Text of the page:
Paolo Rivera said...

My answer was going to be along the lines of the above, but I also thought it might be an optical illusion of some sort.
I took the posted image into Photoshop and inverted it. The resulting wheel was simply rotated 180°, albeit with black at the center. Although the additive and subtractive primaries switch places, I still get the same "spokes" in the subtractive primaries, which leads me to believe that the they are a psychological effect, as opposed to physical stimuli.
What do change, however, are the "spokes" in the additive primaries, which demonstrates what "scibiotic" stated about the contrast between white and the darker additive primaries.

I'll admit that Photoshop could conceivably be skewing my results, but based on what it showed me, the values should produce a smooth gradient that only appears to be uneven, i.e. produces "spokes."

As to why this happens, I'm afraid I don't have the answer. Maybe one of us should Ask a Color Scientist.

Casey Klahn said...

But, notice there are no spokes in the value wheel.

Value v. Chroma.

Here is a reference about Color Vision and the metric differences in your eye's perception. I think the monitor being equaled, you may agree that colors have "spokes" of intensity when understood as cones receiving the different hues differently.


The specific illustration I want you to see is this one.

I may not be correct in all of this, but I just wanted to illustrate what I mean by wavelengths of light producing the intense "spokes".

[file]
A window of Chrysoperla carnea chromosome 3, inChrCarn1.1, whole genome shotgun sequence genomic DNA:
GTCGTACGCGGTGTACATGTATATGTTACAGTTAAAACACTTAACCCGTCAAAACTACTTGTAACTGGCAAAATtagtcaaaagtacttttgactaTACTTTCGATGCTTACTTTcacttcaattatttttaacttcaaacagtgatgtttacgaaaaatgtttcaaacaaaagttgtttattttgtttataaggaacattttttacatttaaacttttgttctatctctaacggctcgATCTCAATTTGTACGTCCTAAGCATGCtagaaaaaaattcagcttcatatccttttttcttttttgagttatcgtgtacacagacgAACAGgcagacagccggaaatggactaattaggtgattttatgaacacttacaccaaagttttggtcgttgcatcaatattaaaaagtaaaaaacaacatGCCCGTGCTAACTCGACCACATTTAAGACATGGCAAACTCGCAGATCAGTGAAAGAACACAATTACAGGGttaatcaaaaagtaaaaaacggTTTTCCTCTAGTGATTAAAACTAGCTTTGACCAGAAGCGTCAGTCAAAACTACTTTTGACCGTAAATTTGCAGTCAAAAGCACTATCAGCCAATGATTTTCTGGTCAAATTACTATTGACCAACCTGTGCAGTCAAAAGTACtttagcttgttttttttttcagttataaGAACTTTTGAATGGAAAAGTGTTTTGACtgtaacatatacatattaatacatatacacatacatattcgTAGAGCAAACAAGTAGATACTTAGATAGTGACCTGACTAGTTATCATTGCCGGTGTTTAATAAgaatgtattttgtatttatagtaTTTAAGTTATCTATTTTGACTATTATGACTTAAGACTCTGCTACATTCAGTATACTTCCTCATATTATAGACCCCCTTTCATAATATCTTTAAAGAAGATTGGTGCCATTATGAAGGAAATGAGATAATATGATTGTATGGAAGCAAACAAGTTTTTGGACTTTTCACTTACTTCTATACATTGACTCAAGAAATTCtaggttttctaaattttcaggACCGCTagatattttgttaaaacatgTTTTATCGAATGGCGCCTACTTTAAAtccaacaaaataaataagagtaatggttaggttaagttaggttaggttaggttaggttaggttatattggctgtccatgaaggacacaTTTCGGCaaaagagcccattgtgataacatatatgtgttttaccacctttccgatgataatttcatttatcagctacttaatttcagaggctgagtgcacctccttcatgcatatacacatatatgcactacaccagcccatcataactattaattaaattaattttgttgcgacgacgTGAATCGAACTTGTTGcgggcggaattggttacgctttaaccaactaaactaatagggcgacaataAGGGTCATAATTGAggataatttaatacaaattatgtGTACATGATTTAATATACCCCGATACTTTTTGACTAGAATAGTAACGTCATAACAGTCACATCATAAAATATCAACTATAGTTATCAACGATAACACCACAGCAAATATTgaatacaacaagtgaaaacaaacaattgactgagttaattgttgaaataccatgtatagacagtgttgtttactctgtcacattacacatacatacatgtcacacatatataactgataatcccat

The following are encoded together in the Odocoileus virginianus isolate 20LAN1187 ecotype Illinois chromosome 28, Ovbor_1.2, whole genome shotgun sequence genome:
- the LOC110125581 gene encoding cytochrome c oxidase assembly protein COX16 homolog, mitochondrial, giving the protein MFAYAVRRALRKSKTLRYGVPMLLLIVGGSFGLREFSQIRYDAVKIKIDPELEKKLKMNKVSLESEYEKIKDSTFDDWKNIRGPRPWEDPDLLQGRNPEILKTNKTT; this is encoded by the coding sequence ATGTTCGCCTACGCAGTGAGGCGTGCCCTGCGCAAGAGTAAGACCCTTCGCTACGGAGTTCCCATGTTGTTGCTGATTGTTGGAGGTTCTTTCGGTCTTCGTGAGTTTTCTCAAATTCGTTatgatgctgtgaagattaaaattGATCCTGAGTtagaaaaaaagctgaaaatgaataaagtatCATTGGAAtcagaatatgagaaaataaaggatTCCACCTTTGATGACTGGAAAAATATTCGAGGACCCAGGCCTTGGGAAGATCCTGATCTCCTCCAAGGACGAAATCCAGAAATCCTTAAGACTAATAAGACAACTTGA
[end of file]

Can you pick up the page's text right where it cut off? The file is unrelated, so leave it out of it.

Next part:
Justin said...

I didn't read all the replies, just breezed over most of them, but from what I can tell, Photoshop (and painter and others) give every possible "color" a hue value, a value value, and a saturation value. The fact when you desaturate it is actually WRONG. To calculate the desaturation, it uses the hue's stored value, not their REAL value. There are ways around this, but they are awfully inconvenient.

Justin said...


*The fact is when you desaturate it, the result is actually "wrong"

Speck said...

On Emily's color wheel the primary colors aren't equidistant. Blue and yellow are directly opposite. If yellow were moved counterclockwise to the 11:00 position the green would be more intense and create a poke-out spoke illusion. The primary colors would all poke in. I'm sure there's some mathematical equation to explain that but it's way beyond me.